“Aquaman” retained its reign at the international box office for the third consecutive weekend, generating another $ 91.3 million from 70 overseas territories. James Wan’s superhero adventure starring Jason Momoa has now amassed $ 482.8 million, with $ 410.7 million of that number coming from foreign markets. China accounted for $ 23.3 million of this weekend’s bounty, bringing “Aquaman’s” […]

Variety

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Is ‘The Office’ the Most Popular Show on Netflix?

Paul Drinkwater/NBC

Earlier this month, Netflix narrowly dodged a full-blown mutiny by renewing Friends, the celebrated NBC sitcom. And the sheer size of the deal—one-year, $ 100 million—for exclusive streaming rights to the show’s 10 seasons was an eye-opener. After all, treasured though it may be, Friends isn’t the most popular already-aired show available on Netflix.

That would be The Office.

“I believe it’s the No. 1 most-popular acquired show on Netflix… there are millions of streams of those episodes,” NBC chairman Robert Greenblatt told New York magazine in September. “I believe that Netflix has helped make The Office extraordinarily popular, and more popular than it was when it was on the network. And they pay us a lot of money for it. If we knew how popular it was going to be before they made the deal, we would have asked for more money from them!”

Read more at The Daily Beast.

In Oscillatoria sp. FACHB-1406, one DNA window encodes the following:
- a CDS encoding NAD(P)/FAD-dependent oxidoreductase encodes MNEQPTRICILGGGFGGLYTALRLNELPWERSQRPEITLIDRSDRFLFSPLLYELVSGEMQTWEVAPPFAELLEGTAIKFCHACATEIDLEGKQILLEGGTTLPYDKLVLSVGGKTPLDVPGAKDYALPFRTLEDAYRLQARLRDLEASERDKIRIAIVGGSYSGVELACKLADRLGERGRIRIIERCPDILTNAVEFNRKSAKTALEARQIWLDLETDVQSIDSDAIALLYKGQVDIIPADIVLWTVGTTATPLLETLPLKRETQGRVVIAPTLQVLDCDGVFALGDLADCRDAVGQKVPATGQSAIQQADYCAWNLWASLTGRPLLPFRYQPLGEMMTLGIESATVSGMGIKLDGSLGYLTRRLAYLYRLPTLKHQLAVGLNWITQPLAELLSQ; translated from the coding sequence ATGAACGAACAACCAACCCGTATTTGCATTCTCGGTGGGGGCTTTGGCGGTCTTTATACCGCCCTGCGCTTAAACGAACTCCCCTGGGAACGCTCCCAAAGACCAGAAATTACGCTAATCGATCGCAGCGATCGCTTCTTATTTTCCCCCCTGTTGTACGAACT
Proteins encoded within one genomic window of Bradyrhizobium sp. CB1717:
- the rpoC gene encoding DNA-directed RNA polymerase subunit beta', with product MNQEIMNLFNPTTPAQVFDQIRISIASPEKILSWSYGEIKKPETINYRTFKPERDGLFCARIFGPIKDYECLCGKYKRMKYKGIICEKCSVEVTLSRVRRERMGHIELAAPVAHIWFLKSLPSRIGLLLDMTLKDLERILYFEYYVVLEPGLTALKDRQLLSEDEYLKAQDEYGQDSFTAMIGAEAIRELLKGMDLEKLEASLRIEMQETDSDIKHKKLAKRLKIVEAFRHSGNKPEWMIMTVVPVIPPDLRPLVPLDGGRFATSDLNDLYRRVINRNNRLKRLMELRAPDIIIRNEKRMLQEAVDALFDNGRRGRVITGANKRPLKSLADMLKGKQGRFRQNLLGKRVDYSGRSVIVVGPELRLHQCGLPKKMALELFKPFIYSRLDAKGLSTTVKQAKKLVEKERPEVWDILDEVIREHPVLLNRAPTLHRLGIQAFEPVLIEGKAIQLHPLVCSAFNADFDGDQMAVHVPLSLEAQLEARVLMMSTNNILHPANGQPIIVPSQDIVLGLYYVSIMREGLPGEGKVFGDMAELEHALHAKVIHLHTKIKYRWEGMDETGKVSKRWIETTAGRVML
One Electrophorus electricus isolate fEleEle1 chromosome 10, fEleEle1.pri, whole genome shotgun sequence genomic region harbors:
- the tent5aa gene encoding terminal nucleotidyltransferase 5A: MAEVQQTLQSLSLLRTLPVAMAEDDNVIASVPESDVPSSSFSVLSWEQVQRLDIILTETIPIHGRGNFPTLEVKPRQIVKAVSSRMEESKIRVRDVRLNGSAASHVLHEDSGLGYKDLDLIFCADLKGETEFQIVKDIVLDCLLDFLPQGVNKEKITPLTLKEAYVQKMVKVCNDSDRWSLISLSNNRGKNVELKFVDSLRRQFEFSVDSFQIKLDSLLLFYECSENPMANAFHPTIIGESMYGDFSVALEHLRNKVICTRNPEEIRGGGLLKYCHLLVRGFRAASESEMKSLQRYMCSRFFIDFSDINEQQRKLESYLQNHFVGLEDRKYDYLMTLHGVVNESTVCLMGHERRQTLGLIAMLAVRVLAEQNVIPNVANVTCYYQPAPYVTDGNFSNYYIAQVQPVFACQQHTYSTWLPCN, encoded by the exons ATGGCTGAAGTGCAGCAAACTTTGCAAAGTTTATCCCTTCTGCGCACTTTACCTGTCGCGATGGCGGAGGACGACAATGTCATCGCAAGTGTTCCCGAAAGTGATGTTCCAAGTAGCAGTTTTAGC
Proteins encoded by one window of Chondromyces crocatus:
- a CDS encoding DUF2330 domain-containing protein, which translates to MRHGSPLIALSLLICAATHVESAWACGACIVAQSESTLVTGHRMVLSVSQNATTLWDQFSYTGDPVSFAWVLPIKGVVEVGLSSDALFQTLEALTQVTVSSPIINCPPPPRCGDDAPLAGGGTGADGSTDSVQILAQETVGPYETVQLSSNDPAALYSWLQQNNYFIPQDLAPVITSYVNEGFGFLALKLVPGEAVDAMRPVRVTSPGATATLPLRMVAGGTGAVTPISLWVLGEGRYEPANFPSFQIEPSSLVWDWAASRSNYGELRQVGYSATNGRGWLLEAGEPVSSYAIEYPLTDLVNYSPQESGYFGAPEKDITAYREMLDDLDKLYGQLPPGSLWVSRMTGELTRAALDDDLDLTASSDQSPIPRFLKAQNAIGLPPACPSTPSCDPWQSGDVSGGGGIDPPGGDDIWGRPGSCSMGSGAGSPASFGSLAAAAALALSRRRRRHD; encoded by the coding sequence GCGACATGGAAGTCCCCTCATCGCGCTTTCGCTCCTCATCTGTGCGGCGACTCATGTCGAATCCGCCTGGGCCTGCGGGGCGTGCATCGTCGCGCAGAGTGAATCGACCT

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The Daily Beast — Entertainment

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Is ‘The Office’ the Most Popular Show on Netflix?

Paul Drinkwater/NBC

Earlier this month, Netflix narrowly dodged a full-blown mutiny by renewing Friends, the celebrated NBC sitcom. And the sheer size of the deal—one-year, $ 100 million—for exclusive streaming rights to the show’s 10 seasons was an eye-opener. After all, treasured though it may be, Friends isn’t the most popular already-aired show available on Netflix.

That would be The Office.

“I believe it’s the No. 1 most-popular acquired show on Netflix… there are millions of streams of those episodes,” NBC chairman Robert Greenblatt told New York magazine in September. “I believe that Netflix has helped make The Office extraordinarily popular, and more popular than it was when it was on the network. And they pay us a lot of money for it. If we knew how popular it was going to be before they made the deal, we would have asked for more money from them!”

Read more at The Daily Beast.

Got a tip? Send it to The Daily Beast here

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http://www.acrx.org -As millions of Americans strive to deal with the economic downturn,loss of jobs,foreclosures,high cost of gas,and the rising cost of prescription drug cost. Charles Myrick ,the President of American Consultants Rx, announced the re-release of the American Consultants Rx community service project which consist of millions of free discount prescription cards being donated to thousands of not for profits,hospitals,schools,churches,etc. in an effort to assist the uninsured,under insured,and seniors deal with the high cost of prescription drugs.-American Consultants Rx -Pharmacy Discount Network News